6) Does not reduce carbon emissions: Renewable energy credits are an unproven concept.

They involve a power producer in one locality selling hypothetical RECs (ie one MWh of renewable energy) to a buyer in another locality that does not have access to renewable energy, meaning that the buyer can claim they are using 100 percent renewable energy even if they purchase power from a fossil-fuel powered grid based on their purchase of a hypothetical credit.

Given that this REC is conducted nine years after the construction of the dam began, the REC neither changes the emissions of their customers nor incentivises additional renewable energy capacity as the dam had been built a decade ago.

Illustrating this, a 2022 study published in Nature found that “the widespread use of RECs by companies with science-based targets has led to an inflated estimate of the effectiveness of mitigation efforts”.

No time to waste

Megadams associated with violations of indigenous rights, destruction of biodiversity and non-transparency are not a climate solution.

We have a very narrow period to keep 1.5 degrees alive. We do not have time to waste on unproven RECs based on problematic projects.

End the REC greenwash. Suspend the Murum Dam REC and all other questionable projects from the BCX.

Endorsed by:

1. AJ Rimba Collective

2. Agora Society Malaysia (Agora)

3. Alliance of River Three (ART!)

4. Association of Women Lawyers (AWL)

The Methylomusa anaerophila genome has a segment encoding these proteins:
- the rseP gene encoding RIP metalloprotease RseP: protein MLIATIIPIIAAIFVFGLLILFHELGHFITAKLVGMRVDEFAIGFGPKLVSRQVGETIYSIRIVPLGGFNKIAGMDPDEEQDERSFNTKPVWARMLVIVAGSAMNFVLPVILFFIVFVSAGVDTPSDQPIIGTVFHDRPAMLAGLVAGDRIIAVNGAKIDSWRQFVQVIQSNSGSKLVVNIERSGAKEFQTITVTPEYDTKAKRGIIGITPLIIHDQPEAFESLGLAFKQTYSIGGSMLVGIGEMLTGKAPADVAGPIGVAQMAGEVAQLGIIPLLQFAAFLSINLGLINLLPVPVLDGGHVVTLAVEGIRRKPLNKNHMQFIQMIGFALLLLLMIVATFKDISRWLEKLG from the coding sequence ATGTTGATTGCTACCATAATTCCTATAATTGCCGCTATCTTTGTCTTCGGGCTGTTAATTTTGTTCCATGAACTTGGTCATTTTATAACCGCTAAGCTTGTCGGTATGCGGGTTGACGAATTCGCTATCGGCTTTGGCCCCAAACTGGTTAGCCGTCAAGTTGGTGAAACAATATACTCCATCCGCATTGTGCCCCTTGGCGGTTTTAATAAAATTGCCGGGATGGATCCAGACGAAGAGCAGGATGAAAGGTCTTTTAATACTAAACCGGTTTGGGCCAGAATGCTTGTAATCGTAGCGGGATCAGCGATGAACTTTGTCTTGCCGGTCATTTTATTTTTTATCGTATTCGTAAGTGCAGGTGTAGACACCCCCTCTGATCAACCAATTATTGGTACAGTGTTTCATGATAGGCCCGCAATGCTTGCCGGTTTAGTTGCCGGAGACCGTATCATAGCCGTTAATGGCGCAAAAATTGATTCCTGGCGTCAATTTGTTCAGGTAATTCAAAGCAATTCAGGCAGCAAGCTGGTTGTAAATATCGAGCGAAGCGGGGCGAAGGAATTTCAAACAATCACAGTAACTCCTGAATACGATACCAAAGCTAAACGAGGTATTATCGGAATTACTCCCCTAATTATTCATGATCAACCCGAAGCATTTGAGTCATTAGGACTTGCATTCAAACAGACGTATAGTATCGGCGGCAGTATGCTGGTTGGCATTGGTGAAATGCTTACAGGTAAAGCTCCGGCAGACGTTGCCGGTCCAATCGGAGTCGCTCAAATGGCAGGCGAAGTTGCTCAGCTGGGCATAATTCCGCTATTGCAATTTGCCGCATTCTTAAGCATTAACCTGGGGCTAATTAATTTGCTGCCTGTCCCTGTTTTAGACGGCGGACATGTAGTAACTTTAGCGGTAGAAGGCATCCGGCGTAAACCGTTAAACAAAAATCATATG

5. Bruno Manser Fonds

6. Center for Orang Asli Concerns (Coac)

7. Center to Combat Corruption and Cronyism (C4 Center)

8. Centre for Independent Journalism (CIJ)

9. Consumers Association of Penang

10. Engineers Without Borders Malaysia (EWBM)

11. Environmental Protection Society Malaysia (EPSM)

12. Family Frontiers

13. Forum Kedaulatan Makanan Malaysia (FKMM)

14. Free Tree Society

15. Future Alam Borneo

16. Gabungan Darurat Iklim Malaysia

17. Gerakan Belia Sepunjabi Malaysia

18. Gerimis Art Project

19. Glimpse of Malaysia

20. Greenpeace Malaysia

21. Jaringan Orang Asal SeMalaysia (Joas)

22. Kamy

23. Kaveinthran, Native Blind, independent disabled human rights activist

24. Kiu & Co.

25. Lawyer Kamek

26. Malaysian Agroecology Society (SRI-Mas)

27. Malaysian Nature Society - Conservation Division

28. Our Journey

29. Pangolin Aware

30. Parti Sosialis Malaysia (PSM)

31. Partners of Community Organisations (Pacos Trust)

32. Pergerakan Tenaga Akademik Malaysia (Malaysian Academic Movement, Gerak)

33. Persatuan Aktivis Sahabat Alam - Kuasa

34. Persatuan Pemangkin Daya Masyarakat (Rose)

35. Persatuan Pemuliharaan dan Pemeliharaan Alam Sekitar Sarawak (Pelihara)

36. Pertubuhan Alam Sekitar Sejahtera Malaysia - Grass

37. Pertubuhan Pelindung Khazanah Alam Malaysia (Peka)

38. Pertubuhan Suara Anak Sabah

39. Reef Check Malaysia

40. RimbaWatch

41. Rimbun Dahan Arboretum

42. Save Rivers

43. Sustainable Development Network Malaysia (Susden Malaysia)

44. Sahabat Alam Malaysia (SAM)

45. Sarawak Dayak Iban Association

46. Saya Anak Bangsa Malaysia (SABM)

47. Seagrass Guardians

48. Suara Rakyat Malaysia (Suaram)

49. Tonibung

50. Terabai Kenyalang Heritage Association of Sarawak (TKHAS)

51. The Borneo Project

52. Third World Network

53. Treat Every Environment Special (Trees)

54. Youths United for Earth (Yufe)

The views expressed here are those of the author/contributor and do not necessarily represent the views of Malaysiakini.